THE BIG READ: Morsi: LA incidental
For millions of youngsters around the world, it would have been a dream come true: a scholarship to California in the 1970s: the golden era for Good Vibrations. But for Mohamed Morsi - now President of Egypt - and his teenage bride it was an opportunity to prove their moral worth.
The pious young Morsi and his wife, Naglaa Ali Mahmoud, were there to work hard, to resist temptation and to "give something back" to the profoundly Muslim world that had got them where they were.
He excelled in academia, gaining a PhD in rocket engineering, publishing papers in scientific journals and eventually winning a place teaching at a top US university. She chose her own route to integration with her host society, helping to translate religious texts at a hostel for American women wanting to convert to Islam.
Then, when they were ready, they returned home, back to the drab Nile Delta region where Morsi was raised, and began their worthy ascent to prominence.
But, even as Morsi capped those 35 years of hard slog by being sworn in as Egypt's first democratically elected, and first Muslim Brotherhood, president, this path of endeavour has divided the people over whom he must rule.
The Morsis were offered engagement with the outside world and conspicuously refused to take it - so how can they now represent Egypt on the international stage?
The divisions in Egyptian society are deep, and the margin of victory of 52% to 48% in the battle between the secular and military forces represented by Ahmed Shafiq and Morsi's brotherhood show how much must be done to unite a troubled society.
Morsi was a deliberately non-confrontational choice for the brotherhood - he became known as the "spare tyre" after he replaced the more charismatic and forceful Khairat al-Shater, a long-term former political prisoner, as its man.
But even his pious blandness raises hackles in an extrovert society and the more characterful Mahmoud - Egyptian women use their own name - is, in the eyes of many modern Egyptians, particularly liberal young women, even worse.
For them her whole persona, her lack of education, her khimar - the all-in-one headscarf and cloak beloved of working and lower-middle class housewives - and her avowed dislike of her new prominence, are an affront to a century of gains for Egyptian women in schooling, careers and social life.
But there is an equally powerful response of "But how can you say that - she looks just like my mother?" from those who want to defend the new first lady.
Not that Mahmoud allows herself to be called that: "Who said that the president's wife is the first lady, anyway?" she said last week.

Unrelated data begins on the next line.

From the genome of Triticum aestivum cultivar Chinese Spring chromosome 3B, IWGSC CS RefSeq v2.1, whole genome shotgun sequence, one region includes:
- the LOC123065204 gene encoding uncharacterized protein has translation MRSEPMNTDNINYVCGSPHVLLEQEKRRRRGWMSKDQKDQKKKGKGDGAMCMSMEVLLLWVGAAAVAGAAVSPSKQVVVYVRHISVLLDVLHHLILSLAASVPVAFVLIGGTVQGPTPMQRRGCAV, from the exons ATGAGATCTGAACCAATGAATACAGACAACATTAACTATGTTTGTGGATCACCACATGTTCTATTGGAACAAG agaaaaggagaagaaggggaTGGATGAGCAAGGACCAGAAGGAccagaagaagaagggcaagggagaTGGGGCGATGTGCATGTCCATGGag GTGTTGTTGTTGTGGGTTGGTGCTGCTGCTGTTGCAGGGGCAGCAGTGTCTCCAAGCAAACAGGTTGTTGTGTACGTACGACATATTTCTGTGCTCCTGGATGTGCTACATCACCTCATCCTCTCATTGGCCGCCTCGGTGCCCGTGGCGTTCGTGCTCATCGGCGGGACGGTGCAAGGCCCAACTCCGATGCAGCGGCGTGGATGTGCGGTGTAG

For Morsi, 60, and Mahmoud, 50, it has been a long and surprising path to the presidential palace.
He was brought up on a small farm allotted to his father by the first Egyptian revolution in 1952, and she in a poor Cairo suburb.
Devout and particularly devoted to his mother, said his brothers from their hometown in the Delta this week, he was a model pupil, told his friends to study the Koran and work, and won a place at Cairo University.
Morsi's life changed when he won a place to study at the University of Southern California in inner-city Los Angeles from 1978 to 1982. Hers changed too. First cousins, they were formally betrothed before he left, even though she was only 16 - a classic way, many who have trodden the path say, for religious families to help their sons resist the temptations of US society.
They spent seven years in the US, with Morsi teaching for three years as an assistant professor at California State University, Northridge.
Mahmoud enjoyed life in California and would have been happy not to leave, she said recently, but her husband wanted their family to be raised in Egypt. It is typical of his life - he does not seem to have expressed any anti-American feelings at this stage but he was more comfortable at home, and he returned to a teaching position at Zagazig University in the Nile Delta in 1985.
He has been there ever since.
Mahmoud stayed at home, bringing up their children. It has been an anonymous life by choice, and that has left many asking for the real Morsi to please stand up.
"He is Mr Average," said Saad Eddin Ibrahim, a prominent Egyptian writer and professor of politics, who met Morsi in detention in Torah Prison in southern Cairo - one of two occasions when Morsi's brotherhood membership was held against him by the old regime.
Morsi was a senior figure in the strictly hierarchical brotherhood but not a natural leader, Ibrahim said. "He struck me as decent, quiet, but not much of a leader."
Morsi is one of the brotherhood leaders who have been meeting Western diplomats since 2003. But he has remained ambiguous, punctuating his speeches with fierce criticisms of US "imperialism" and, in particular, of Israel.
Perhaps the answer does really lie in his wife. She has, in an expression she would never use, "kept her man real".
There was a touching moment when the farmer's son president took his slum-born wife to the presidential palace to show her around. He showed every sign of thrilling to his new home; she less so.
"All I want," she said, "is to live in a simple place where I can perform my duties as a wife."
Everything has changed in Egypt and, as with everything else, no one knows whether that promise can be kept.